As it turns out, something very similar holds for another popular finite population model, the Wright-Fisher process! This model is more complicated, so if you are interested in the details, check out our paper, which has many nice examples and figures. We also define a process that bridges the gap between the atomic nature of the Moran process and the generational nature of the Wright-Fisher process, and prove the general result for that model.

Finally, let’s see how the Moran process relates back to the replicator equation (see also the appendix in this paper), and how we recover the stability theory of the replicator equation. We can use the transition probabilities of the Moran process to define a stochastic differential equation (called a Langevin equation) with drift and diffusion terms that are essentially (for populations with two types:

$Drift(x) = T^{+}(x) - T^{-}(x)$

$Diffusion(x) = \sqrt{\frac{T^{+}(x) + T^{-}(x)}{N}}$

As the population size gets larger, the diffusion term drops out, and the stochastic differential equation becomes essentially the replicator equation. For the stationary distribution, the variance (e.g. for the binomial example above) also has an inverse dependence on $N$, so the distribution limits to a delta-function that is zero except for at the evolutionarily stable state!

What about the relative entropy? Loosely speaking, as the population size gets larger, the iteration of the expected next state also becomes deterministic. Then the evolutionarily stable states is a fixed point of the expected next state function, and the expected relative entropy is essentially the same as the ordinary relative entropy, at least in a neighborhood of the evolutionarily stable state. This is good enough to establish local stability.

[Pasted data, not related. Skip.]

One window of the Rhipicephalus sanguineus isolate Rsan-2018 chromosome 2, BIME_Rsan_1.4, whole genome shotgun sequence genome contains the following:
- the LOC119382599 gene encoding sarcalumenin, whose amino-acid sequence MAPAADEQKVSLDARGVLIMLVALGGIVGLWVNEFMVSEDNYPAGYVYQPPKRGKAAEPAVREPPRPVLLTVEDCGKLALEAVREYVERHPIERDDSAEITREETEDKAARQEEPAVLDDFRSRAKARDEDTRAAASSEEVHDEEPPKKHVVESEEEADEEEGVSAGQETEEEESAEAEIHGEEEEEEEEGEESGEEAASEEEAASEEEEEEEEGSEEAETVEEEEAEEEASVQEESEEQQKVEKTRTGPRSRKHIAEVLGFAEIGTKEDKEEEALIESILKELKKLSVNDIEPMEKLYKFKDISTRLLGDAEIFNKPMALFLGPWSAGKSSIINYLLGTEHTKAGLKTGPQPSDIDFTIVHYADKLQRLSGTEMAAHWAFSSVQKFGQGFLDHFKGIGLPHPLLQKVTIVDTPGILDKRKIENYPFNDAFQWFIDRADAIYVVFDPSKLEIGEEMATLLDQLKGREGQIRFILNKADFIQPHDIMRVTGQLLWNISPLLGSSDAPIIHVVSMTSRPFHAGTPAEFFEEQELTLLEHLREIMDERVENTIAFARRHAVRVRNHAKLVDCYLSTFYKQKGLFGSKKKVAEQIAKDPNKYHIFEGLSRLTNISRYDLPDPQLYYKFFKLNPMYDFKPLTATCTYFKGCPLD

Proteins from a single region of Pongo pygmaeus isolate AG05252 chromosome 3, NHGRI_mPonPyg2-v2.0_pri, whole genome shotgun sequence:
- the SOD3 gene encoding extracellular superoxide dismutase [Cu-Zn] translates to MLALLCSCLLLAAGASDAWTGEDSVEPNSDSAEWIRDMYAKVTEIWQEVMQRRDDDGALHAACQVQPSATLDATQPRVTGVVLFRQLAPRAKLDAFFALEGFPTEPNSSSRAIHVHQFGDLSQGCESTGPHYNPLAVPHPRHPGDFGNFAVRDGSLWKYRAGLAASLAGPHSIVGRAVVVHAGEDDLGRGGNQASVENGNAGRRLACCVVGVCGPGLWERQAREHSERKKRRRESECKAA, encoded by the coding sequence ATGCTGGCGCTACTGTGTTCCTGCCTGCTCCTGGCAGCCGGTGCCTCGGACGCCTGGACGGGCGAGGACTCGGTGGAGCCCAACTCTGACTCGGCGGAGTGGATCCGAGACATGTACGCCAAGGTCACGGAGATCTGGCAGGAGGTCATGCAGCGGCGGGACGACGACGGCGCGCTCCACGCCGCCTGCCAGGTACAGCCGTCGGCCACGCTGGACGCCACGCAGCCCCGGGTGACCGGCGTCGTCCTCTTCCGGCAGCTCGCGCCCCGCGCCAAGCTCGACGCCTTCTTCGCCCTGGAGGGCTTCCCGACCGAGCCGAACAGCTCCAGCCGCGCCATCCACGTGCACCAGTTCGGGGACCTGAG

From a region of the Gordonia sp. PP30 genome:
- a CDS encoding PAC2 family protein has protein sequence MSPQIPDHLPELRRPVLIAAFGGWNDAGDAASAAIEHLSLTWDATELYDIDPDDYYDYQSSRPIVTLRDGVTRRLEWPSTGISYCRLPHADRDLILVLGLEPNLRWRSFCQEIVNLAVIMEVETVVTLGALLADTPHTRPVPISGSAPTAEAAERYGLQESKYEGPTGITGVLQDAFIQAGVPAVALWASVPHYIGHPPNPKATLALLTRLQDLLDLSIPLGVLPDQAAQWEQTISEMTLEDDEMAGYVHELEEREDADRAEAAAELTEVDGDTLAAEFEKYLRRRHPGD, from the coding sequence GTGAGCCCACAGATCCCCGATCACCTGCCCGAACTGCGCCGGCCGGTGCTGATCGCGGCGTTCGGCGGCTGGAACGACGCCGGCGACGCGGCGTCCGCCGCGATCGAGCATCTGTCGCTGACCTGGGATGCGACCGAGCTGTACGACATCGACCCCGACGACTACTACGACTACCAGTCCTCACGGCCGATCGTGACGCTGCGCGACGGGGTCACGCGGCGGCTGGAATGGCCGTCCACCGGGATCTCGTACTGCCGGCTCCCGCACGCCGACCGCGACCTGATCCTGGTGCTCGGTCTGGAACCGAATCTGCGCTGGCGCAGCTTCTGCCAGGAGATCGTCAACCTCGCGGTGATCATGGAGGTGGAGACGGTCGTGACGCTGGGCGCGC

Earlier I said both the local maxima and minima minimize the expected relative entropy. Dash and I haven’t proven that the local maxima always correspond to evolutionarily stable states (and the minima to unstable states). That’s because the generalization of evolutionarily stable state we use is really just a “no motion” condition, and isn’t strong enough to imply stability in a neighborhood for the deterministic replicator equation. So for now we are calling the local maxima **stationary stable** states.

We’ve also tried a similar approach to populations evolving on networks, which is a popular topic in evolutionary graph theory, and the results are encouraging! But there are many more ‘states’ in such a process, since the configuration of the network has to be taken into account, and whether the population is clustered together or not. See the end of our paper for an interesting example of a population on a cycle.

category: blog, mathematical methods